Remember all those Pokémon cards that you probably folded up, stuck in your pocket, or traded away to friends when you were younger? Well complete sets of the standard cards can go for hundreds of dollars on eBay. And single, ultra-rare cards can be well into the thousands—like the holograph Charizard that sold for $11,999. Of course they have to be graded and examined by experts to catch that price, but even a stack of the run-of-the-mill cards in mint condition can fetch a few bucks.

8. KANSAS QUARTERS

Kansas quarters
iStock

When the "T" on a coin pressing machine got a smudge on it, a batch of Kansas state quarters had its motto accidentally altered from “In God We Trust” to the far more thought-provoking "In God We Rust." The error didn't last long, but the irregular coins made it out into the world and are now valued at around $100 each. So check those jars of coins you have sitting around; you might have a very valuable printing error on your hands.

9. CHINA SETS

Fine China
iStock

Chances are someone in your family has a china set stacked in a cabinet, waiting for that fancy dinner party that never comes. If you're looking to offload it and make a little money, do your research. China can have a lot of value on sites like eBay and EBTH, and you want to make sure you maximize its worth. If you think it's a nice enough set, bring it to an antique dealer and see—at the very least, you can get a ballpark estimate of its value. Some go for hundreds, if not thousands, online.

10. THE ORIGINAL KENNER STAR WARS FIGURES

The Millennium Falcon toy
iStock

When the original Star Wars movie hit theaters, there was one massive oversight: There were no toys ready for the premiere. No one thought the movie would become the sensation that it has, so Kenner had to rush to get a proper toy line out the year after the movie's release. But when those toys finally hit, it was seismic.

Star Wars toys flew off shelves, and they've become incredible collectors' items today, especially the ones from the '70s and '80s. A 1978 Luke Skywalker toy—the one with the double-telescoping lightsaber—sold at auction for $25,000. And that's not even close to all. There are vintage Boba Fetts going for around $2500 and obscure, pre-Hayden Christensen Anakin Skywalkers going for up to $3000.

Then, of course, there are the vehicles and spaceships, like the original Millennium Falcon, which can net $3000 if it's still in the box. Countless kids had these toys somewhere in the '70s and '80s, and there's a chance you've got a few in your family.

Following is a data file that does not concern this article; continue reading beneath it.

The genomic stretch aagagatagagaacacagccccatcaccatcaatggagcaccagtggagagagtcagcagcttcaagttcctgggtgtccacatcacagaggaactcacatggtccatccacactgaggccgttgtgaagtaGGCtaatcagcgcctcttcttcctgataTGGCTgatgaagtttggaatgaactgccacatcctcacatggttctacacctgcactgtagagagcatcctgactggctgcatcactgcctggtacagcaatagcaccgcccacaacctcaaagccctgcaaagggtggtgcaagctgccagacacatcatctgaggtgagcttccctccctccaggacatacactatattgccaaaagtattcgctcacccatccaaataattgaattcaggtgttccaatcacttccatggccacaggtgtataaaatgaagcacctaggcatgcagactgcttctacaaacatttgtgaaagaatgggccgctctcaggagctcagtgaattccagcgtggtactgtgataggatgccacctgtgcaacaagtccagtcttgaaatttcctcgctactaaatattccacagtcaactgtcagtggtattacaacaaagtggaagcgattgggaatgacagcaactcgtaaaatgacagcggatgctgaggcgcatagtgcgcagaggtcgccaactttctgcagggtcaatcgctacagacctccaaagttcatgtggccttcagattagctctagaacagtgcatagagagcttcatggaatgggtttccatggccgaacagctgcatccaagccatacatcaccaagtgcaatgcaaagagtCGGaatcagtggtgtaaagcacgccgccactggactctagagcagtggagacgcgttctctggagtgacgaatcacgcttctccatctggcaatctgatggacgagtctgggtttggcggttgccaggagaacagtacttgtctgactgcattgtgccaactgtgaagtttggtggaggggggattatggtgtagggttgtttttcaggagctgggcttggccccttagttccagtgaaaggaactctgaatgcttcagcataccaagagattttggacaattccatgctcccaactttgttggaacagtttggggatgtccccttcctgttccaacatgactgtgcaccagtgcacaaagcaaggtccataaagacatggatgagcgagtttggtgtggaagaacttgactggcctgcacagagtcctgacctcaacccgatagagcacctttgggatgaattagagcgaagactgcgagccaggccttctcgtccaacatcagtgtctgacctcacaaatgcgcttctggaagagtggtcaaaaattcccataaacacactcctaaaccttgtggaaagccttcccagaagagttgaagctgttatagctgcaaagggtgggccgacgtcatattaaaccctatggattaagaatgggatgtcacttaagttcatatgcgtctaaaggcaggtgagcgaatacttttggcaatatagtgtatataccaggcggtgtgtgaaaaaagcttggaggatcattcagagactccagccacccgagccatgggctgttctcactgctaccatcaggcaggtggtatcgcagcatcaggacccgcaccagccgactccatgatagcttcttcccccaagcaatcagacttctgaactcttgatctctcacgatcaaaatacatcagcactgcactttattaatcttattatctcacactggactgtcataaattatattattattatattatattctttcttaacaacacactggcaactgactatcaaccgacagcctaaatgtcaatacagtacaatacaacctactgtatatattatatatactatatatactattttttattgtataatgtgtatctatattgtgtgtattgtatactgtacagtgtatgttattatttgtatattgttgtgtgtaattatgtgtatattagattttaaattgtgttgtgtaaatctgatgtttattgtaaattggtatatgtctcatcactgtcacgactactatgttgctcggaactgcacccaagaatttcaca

11. VINTAGE LUNCHBOXES

Snoopy lunch box
Caren Pilgrim, Flickr // CC BY-ND 2.0

Lunchboxes have made their way to becoming one of the most cherished collectors' items around. Cartoon characters, superheroes, and rock groups have all been slapped on the side of a tin box for kids to put their PB&J sandwiches in. And now they can be worth well over $100.

This Bonanza lunchbox sold for $130, while The Beatles, even in poor condition, could command around $400. That's just the start. The Munsters, Superman, Lost in Space—they're all going for well over $100, and in some cases will end up over $200. Then there are the surprises like The Wild, Wild West getting bids for $225, while Disney's Davy Crockett is nearing $230. If you have one that you feel can be valuable, do a little research and see what similar ones are going for online.

12. PYREX

A stack of Pyrex bowls
Jessica Fiess-Hill, Flickr // CC BY 2.0

Don't waste your time wondering why, just know this: People love vintage Pyrex. Need proof? There’s a butter dish going for $225 on eBay. There are other listings, too. Bowl sets are going for more than $300 and a chip and dip set is closing in on $100. Turns out there could be a little green in grandma's old casserole dish.

13. AMERICAN GIRL DOLLS

Girl holding American Girl doll
iStock

Those original American Girl dolls from 1986 are a popular collector's item now, with Samantha selling as high as $4200 on eBay. Of course that included her outfits and accessories, but other dolls have been known to go for more than $2800. Even dolls out of their original packaging can get a listing for hundreds of dollars, which is a nice little profit from their original price.

14. OLD TYPEWRITERS

Picture of an orange typewriter
iStock

That old, forgotten typewriter in your garage might be worthless to you, but for those who like the soothing clickety-clack of the keys, it could hold real value. On eBay, some typewriters in good condition are going for nearly $200, with this unique orange one getting bids for more than $250. Some of the older antique models can go even higher, with current bids coming in at anywhere from $475 to $560.

The world of typewriters is complex, with so many different manufacturers and models hitting the market in the 20th century. Remember, though, people won't spend big on something like a typewriter simply because it's old. See if it's in good shape and test it out—if it's fashionable and functional, you might get some real interest in it.

15. VINTAGE HE-MAN, G.I. JOE, AND TRANSFORMERS TOYS

Picture of a He-Man toy
Semihundido, Flickr // CC BY-SA 2.0